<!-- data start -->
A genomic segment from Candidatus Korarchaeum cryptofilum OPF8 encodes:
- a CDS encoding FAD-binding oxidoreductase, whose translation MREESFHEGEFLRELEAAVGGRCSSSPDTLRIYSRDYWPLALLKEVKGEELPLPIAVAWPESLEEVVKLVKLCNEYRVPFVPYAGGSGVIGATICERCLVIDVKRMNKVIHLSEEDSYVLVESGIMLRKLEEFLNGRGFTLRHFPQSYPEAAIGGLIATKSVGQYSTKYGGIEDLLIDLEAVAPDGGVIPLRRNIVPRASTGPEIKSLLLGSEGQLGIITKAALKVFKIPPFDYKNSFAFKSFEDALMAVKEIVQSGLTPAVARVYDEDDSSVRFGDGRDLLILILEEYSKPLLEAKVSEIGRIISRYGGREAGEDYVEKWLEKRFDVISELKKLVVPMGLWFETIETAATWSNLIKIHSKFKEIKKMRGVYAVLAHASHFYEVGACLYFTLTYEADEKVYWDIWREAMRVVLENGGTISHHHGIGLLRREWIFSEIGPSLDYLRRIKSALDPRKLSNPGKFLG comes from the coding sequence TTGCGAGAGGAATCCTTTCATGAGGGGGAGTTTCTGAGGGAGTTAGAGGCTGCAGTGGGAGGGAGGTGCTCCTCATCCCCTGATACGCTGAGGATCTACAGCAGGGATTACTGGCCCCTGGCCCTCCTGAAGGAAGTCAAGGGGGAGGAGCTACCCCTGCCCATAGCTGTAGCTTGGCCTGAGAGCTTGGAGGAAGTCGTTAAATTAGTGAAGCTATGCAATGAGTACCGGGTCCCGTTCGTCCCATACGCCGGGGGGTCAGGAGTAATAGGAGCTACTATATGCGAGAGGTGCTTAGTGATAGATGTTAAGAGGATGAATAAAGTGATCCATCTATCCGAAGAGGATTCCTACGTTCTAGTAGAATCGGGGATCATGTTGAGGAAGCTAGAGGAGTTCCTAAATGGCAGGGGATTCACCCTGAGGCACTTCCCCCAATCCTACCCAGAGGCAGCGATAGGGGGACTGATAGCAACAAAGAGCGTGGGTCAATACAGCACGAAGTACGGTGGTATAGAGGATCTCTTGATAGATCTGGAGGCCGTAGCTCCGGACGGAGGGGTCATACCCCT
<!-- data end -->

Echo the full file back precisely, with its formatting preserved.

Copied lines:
A genomic segment from Candidatus Korarchaeum cryptofilum OPF8 encodes:
- a CDS encoding FAD-binding oxidoreductase, whose translation MREESFHEGEFLRELEAAVGGRCSSSPDTLRIYSRDYWPLALLKEVKGEELPLPIAVAWPESLEEVVKLVKLCNEYRVPFVPYAGGSGVIGATICERCLVIDVKRMNKVIHLSEEDSYVLVESGIMLRKLEEFLNGRGFTLRHFPQSYPEAAIGGLIATKSVGQYSTKYGGIEDLLIDLEAVAPDGGVIPLRRNIVPRASTGPEIKSLLLGSEGQLGIITKAALKVFKIPPFDYKNSFAFKSFEDALMAVKEIVQSGLTPAVARVYDEDDSSVRFGDGRDLLILILEEYSKPLLEAKVSEIGRIISRYGGREAGEDYVEKWLEKRFDVISELKKLVVPMGLWFETIETAATWSNLIKIHSKFKEIKKMRGVYAVLAHASHFYEVGACLYFTLTYEADEKVYWDIWREAMRVVLENGGTISHHHGIGLLRREWIFSEIGPSLDYLRRIKSALDPRKLSNPGKFLG comes from the coding sequence TTGCGAGAGGAATCCTTTCATGAGGGGGAGTTTCTGAGGGAGTTAGAGGCTGCAGTGGGAGGGAGGTGCTCCTCATCCCCTGATACGCTGAGGATCTACAGCAGGGATTACTGGCCCCTGGCCCTCCTGAAGGAAGTCAAGGGGGAGGAGCTACCCCTGCCCATAGCTGTAGCTTGGCCTGAGAGCTTGGAGGAAGTCGTTAAATTAGTGAAGCTATGCAATGAGTACCGGGTCCCGTTCGTCCCATACGCCGGGGGGTCAGGAGTAATAGGAGCTACTATATGCGAGAGGTGCTTAGTGATAGATGTTAAGAGGATGAATAAAGTGATCCATCTATCCGAAGAGGATTCCTACGTTCTAGTAGAATCGGGGATCATGTTGAGGAAGCTAGAGGAGTTCCTAAATGGCAGGGGATTCACCCTGAGGCACTTCCCCCAATCCTACCCAGAGGCAGCGATAGGGGGACTGATAGCAACAAAGAGCGTGGGTCAATACAGCACGAAGTACGGTGGTATAGAGGATCTCTTGATAGATCTGGAGGCCGTAGCTCCGGACGGAGGGGTCATACCCCT